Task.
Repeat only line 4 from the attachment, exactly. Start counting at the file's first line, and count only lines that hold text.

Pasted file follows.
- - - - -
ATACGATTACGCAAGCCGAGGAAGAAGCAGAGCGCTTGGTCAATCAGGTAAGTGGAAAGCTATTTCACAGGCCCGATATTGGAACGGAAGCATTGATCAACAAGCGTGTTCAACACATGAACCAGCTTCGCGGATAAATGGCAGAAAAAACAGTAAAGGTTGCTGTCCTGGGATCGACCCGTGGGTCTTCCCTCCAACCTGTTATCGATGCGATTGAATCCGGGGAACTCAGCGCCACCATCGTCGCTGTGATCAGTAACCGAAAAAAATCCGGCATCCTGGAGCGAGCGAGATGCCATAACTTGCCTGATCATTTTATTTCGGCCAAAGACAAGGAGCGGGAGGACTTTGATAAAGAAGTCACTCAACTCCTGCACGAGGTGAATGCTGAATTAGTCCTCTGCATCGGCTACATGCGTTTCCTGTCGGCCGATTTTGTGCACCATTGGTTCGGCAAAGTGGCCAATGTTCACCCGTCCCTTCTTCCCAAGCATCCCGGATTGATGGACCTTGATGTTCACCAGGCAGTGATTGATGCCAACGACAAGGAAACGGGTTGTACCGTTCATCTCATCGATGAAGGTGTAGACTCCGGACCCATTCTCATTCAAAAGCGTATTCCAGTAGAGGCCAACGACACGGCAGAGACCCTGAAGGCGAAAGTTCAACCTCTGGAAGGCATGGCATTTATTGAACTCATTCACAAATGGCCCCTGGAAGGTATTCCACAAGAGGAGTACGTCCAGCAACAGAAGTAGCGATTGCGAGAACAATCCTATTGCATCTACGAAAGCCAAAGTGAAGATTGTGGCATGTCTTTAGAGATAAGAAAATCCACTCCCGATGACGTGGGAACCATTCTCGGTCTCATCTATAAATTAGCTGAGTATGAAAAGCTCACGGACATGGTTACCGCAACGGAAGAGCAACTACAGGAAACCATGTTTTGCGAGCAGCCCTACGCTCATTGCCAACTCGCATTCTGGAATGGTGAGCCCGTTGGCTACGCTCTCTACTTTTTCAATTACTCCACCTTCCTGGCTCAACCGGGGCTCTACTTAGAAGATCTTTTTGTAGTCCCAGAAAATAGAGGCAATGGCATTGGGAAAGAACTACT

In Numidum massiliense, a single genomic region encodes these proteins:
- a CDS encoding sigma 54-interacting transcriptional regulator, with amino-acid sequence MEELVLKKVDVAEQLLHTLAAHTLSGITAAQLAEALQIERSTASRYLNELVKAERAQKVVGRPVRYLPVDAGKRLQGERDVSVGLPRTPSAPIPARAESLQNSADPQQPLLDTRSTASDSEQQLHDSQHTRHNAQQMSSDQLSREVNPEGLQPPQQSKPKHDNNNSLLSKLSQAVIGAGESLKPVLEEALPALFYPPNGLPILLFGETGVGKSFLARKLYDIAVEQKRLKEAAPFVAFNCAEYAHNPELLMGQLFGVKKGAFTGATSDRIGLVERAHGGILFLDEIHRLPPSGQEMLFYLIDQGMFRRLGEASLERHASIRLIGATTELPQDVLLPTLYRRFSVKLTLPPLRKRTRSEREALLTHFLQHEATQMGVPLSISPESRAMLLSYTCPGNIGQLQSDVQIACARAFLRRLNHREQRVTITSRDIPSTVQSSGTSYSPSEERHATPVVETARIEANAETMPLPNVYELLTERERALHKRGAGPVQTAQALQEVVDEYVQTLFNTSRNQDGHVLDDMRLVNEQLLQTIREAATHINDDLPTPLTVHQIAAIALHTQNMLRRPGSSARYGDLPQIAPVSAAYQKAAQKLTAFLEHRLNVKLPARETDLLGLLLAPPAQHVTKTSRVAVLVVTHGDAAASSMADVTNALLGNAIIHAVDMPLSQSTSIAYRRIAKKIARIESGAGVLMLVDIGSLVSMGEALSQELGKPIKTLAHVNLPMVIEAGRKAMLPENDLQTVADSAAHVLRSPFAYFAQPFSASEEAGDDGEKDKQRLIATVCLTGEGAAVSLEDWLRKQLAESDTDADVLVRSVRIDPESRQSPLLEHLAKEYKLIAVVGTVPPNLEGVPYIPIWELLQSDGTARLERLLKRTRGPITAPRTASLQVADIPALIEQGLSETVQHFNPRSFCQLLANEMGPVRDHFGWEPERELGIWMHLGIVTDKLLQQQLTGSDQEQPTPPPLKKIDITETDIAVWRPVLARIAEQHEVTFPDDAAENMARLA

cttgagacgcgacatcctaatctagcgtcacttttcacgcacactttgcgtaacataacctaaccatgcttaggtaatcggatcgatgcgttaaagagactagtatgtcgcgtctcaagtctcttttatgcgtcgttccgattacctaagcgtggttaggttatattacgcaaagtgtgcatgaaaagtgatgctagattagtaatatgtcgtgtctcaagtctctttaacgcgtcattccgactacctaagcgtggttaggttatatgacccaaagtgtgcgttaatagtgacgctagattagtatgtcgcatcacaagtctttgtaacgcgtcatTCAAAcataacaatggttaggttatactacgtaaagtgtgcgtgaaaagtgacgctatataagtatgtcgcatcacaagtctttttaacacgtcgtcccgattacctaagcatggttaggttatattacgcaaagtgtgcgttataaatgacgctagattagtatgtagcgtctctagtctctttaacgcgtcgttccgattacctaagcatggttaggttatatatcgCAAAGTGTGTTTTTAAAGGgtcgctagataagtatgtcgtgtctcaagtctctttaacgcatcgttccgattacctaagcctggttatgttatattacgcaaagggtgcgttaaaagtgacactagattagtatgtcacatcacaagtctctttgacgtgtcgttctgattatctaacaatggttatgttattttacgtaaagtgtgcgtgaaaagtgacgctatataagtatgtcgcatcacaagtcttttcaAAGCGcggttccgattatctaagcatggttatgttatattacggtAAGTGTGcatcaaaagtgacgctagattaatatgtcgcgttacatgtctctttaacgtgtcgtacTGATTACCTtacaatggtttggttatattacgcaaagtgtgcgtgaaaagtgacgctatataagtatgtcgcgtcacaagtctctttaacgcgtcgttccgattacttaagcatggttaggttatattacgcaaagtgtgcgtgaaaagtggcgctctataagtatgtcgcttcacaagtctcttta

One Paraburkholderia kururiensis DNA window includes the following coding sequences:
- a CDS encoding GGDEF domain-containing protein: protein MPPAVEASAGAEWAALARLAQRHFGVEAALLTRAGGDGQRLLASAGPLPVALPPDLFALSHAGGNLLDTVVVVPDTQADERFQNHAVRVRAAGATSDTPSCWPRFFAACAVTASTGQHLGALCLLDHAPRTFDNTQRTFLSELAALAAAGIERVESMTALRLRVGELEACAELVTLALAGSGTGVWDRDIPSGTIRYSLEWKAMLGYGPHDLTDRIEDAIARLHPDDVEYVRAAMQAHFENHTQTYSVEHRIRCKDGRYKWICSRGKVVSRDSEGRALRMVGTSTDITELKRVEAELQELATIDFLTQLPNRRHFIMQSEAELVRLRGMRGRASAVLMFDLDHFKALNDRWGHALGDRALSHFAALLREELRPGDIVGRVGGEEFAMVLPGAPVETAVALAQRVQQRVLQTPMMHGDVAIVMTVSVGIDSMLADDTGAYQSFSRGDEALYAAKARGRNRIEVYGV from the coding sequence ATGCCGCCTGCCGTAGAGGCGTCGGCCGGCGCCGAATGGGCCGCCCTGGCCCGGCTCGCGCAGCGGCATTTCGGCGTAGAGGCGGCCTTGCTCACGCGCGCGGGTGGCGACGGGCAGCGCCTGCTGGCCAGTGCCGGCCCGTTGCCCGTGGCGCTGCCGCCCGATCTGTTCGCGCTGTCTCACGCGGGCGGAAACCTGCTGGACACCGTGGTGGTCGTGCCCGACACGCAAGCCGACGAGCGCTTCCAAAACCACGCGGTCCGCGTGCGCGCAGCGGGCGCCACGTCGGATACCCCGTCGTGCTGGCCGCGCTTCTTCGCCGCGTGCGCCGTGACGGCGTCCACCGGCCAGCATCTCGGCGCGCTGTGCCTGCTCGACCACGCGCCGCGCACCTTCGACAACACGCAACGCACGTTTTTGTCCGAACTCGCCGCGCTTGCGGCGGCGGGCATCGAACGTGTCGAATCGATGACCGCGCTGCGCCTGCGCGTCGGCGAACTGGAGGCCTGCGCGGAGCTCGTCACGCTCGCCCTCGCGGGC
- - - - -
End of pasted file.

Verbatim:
cttgagacgcgacatcctaatctagcgtcacttttcacgcacactttgcgtaacataacctaaccatgcttaggtaatcggatcgatgcgttaaagagactagtatgtcgcgtctcaagtctcttttatgcgtcgttccgattacctaagcgtggttaggttatattacgcaaagtgtgcatgaaaagtgatgctagattagtaatatgtcgtgtctcaagtctctttaacgcgtcattccgactacctaagcgtggttaggttatatgacccaaagtgtgcgttaatagtgacgctagattagtatgtcgcatcacaagtctttgtaacgcgtcatTCAAAcataacaatggttaggttatactacgtaaagtgtgcgtgaaaagtgacgctatataagtatgtcgcatcacaagtctttttaacacgtcgtcccgattacctaagcatggttaggttatattacgcaaagtgtgcgttataaatgacgctagattagtatgtagcgtctctagtctctttaacgcgtcgttccgattacctaagcatggttaggttatatatcgCAAAGTGTGTTTTTAAAGGgtcgctagataagtatgtcgtgtctcaagtctctttaacgcatcgttccgattacctaagcctggttatgttatattacgcaaagggtgcgttaaaagtgacactagattagtatgtcacatcacaagtctctttgacgtgtcgttctgattatctaacaatggttatgttattttacgtaaagtgtgcgtgaaaagtgacgctatataagtatgtcgcatcacaagtcttttcaAAGCGcggttccgattatctaagcatggttatgttatattacggtAAGTGTGcatcaaaagtgacgctagattaatatgtcgcgttacatgtctctttaacgtgtcgtacTGATTACCTtacaatggtttggttatattacgcaaagtgtgcgtgaaaagtgacgctatataagtatgtcgcgtcacaagtctctttaacgcgtcgttccgattacttaagcatggttaggttatattacgcaaagtgtgcgtgaaaagtggcgctctataagtatgtcgcttcacaagtctcttta